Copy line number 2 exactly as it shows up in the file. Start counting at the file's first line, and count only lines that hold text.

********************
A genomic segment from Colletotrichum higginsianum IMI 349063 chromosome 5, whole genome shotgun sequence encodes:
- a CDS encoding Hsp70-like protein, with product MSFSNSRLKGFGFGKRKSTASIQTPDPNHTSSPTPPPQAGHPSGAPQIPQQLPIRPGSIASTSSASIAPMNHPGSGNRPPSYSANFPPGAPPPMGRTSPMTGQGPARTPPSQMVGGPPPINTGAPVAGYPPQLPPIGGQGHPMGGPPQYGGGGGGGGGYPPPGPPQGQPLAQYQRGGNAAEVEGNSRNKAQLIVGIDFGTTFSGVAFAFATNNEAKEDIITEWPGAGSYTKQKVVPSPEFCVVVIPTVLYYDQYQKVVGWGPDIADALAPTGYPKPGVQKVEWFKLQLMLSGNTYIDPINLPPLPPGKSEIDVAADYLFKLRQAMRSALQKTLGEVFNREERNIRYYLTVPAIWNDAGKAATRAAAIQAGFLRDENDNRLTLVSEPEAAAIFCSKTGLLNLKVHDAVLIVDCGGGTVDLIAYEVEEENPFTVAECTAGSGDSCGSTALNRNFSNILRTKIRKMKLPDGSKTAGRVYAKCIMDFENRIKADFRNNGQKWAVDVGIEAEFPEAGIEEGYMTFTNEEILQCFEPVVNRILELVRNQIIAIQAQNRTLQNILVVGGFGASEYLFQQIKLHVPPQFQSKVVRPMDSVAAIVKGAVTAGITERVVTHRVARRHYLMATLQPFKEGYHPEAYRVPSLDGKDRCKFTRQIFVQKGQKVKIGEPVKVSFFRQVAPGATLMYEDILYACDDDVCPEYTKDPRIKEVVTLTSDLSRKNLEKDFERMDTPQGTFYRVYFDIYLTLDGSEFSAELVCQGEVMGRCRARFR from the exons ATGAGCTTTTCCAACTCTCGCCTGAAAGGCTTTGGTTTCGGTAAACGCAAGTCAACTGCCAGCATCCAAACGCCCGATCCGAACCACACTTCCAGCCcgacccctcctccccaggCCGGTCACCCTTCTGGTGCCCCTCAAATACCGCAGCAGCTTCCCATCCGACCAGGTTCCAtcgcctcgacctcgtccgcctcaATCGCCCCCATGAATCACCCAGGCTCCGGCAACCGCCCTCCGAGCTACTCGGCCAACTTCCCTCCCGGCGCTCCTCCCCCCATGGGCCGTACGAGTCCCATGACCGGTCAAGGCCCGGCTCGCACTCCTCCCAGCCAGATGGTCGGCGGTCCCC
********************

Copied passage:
- a CDS encoding Hsp70-like protein, with product MSFSNSRLKGFGFGKRKSTASIQTPDPNHTSSPTPPPQAGHPSGAPQIPQQLPIRPGSIASTSSASIAPMNHPGSGNRPPSYSANFPPGAPPPMGRTSPMTGQGPARTPPSQMVGGPPPINTGAPVAGYPPQLPPIGGQGHPMGGPPQYGGGGGGGGGYPPPGPPQGQPLAQYQRGGNAAEVEGNSRNKAQLIVGIDFGTTFSGVAFAFATNNEAKEDIITEWPGAGSYTKQKVVPSPEFCVVVIPTVLYYDQYQKVVGWGPDIADALAPTGYPKPGVQKVEWFKLQLMLSGNTYIDPINLPPLPPGKSEIDVAADYLFKLRQAMRSALQKTLGEVFNREERNIRYYLTVPAIWNDAGKAATRAAAIQAGFLRDENDNRLTLVSEPEAAAIFCSKTGLLNLKVHDAVLIVDCGGGTVDLIAYEVEEENPFTVAECTAGSGDSCGSTALNRNFSNILRTKIRKMKLPDGSKTAGRVYAKCIMDFENRIKADFRNNGQKWAVDVGIEAEFPEAGIEEGYMTFTNEEILQCFEPVVNRILELVRNQIIAIQAQNRTLQNILVVGGFGASEYLFQQIKLHVPPQFQSKVVRPMDSVAAIVKGAVTAGITERVVTHRVARRHYLMATLQPFKEGYHPEAYRVPSLDGKDRCKFTRQIFVQKGQKVKIGEPVKVSFFRQVAPGATLMYEDILYACDDDVCPEYTKDPRIKEVVTLTSDLSRKNLEKDFERMDTPQGTFYRVYFDIYLTLDGSEFSAELVCQGEVMGRCRARFR from the exons ATGAGCTTTTCCAACTCTCGCCTGAAAGGCTTTGGTTTCGGTAAACGCAAGTCAACTGCCAGCATCCAAACGCCCGATCCGAACCACACTTCCAGCCcgacccctcctccccaggCCGGTCACCCTTCTGGTGCCCCTCAAATACCGCAGCAGCTTCCCATCCGACCAGGTTCCAtcgcctcgacctcgtccgcctcaATCGCCCCCATGAATCACCCAGGCTCCGGCAACCGCCCTCCGAGCTACTCGGCCAACTTCCCTCCCGGCGCTCCTCCCCCCATGGGCCGTACGAGTCCCATGACCGGTCAAGGCCCGGCTCGCACTCCTCCCAGCCAGATGGTCGGCGGTCCCC